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India, A Civilization of DifferencesISBN : 1-5947-7048-4

The Ancient Tradition of Universal Tolerance
Inner Traditions, Rochester, Vermont, 2005.
Translated from the French by Kenneth Hurry.

In India : A Civilization of Differences Alain Daniélou builds a bold and cogent defense of the Hindu caste system, viewing it not as racist inequality but as a natural ordering of diversity. Instead of being a hierarchy with some who are privileged and others who are despised, it is an organizing principle of a society wherein differences are embraced rather than ignored. Daniélou argues the point that negative stereotypes about the inequality of Indian society were invented by Westerners to justify the goals of colonialism. In classical India, social ethics are based on each individual’s functional role in society. These ethics vary according to caste in order to maximize the individual’s effectiveness in the social context. In the caste system it is up to the individual to achieve perfection in the state to which he or she has been born, since to a certain extent that state also forms part of a person’s nature. All people must accomplish their individual spiritual destinies while as members of a particular social group, ensuring the continuity of the group and collaborating in creating a favourable framework for all human life – thereby fulfilling the group’s collective destiny.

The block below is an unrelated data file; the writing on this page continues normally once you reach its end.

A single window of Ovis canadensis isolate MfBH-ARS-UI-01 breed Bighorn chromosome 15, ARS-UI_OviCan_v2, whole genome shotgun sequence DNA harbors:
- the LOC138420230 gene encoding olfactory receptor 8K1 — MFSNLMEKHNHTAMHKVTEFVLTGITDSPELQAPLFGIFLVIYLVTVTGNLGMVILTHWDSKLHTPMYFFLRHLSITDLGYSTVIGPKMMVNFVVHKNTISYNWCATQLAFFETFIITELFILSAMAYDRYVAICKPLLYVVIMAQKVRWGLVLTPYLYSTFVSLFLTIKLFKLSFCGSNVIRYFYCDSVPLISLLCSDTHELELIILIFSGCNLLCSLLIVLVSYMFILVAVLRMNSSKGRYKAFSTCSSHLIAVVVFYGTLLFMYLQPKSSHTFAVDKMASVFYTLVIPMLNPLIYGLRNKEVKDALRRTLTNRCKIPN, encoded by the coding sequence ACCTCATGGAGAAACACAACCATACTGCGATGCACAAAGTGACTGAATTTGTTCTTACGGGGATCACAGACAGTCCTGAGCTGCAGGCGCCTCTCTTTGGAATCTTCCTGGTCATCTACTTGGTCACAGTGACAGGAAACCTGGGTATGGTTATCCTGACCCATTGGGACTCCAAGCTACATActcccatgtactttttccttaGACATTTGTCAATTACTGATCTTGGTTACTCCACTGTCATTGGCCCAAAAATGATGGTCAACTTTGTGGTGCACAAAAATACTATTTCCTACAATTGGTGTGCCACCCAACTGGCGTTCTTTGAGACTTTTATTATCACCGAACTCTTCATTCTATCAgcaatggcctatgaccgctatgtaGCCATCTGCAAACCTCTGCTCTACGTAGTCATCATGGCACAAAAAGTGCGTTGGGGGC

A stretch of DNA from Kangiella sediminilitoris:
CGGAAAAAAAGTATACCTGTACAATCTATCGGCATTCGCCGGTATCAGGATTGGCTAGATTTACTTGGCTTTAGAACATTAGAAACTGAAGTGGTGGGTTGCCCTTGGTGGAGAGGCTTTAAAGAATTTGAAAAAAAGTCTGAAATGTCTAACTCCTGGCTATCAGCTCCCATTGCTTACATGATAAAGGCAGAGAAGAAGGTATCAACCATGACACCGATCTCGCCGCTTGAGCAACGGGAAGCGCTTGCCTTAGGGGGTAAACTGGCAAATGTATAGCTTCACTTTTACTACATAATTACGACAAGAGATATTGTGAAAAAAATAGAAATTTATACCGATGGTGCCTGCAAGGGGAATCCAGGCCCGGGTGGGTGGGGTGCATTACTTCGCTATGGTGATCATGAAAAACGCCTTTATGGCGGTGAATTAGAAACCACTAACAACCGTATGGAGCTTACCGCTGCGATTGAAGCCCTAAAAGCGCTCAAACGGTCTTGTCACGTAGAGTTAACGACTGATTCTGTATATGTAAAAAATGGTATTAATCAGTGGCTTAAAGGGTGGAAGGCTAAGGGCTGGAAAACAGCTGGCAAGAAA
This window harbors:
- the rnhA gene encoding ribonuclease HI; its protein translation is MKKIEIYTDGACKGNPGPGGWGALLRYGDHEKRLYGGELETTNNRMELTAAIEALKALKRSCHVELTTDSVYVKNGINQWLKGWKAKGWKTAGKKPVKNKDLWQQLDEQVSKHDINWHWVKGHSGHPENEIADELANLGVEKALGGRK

The notion of transmigration provides an equalizing effect on this prescribed system in that today’s prince may be reborn as a woodcutter and the Brahman as a shoemaker. Daniélou thoroughly explores this seldom-heard side of the caste debate and argues effectively in its favor. This rare collection of the late author’s writings contains several never-before-published articles and offers an in-depth look at the structure of Indian society before and after Western colonialism.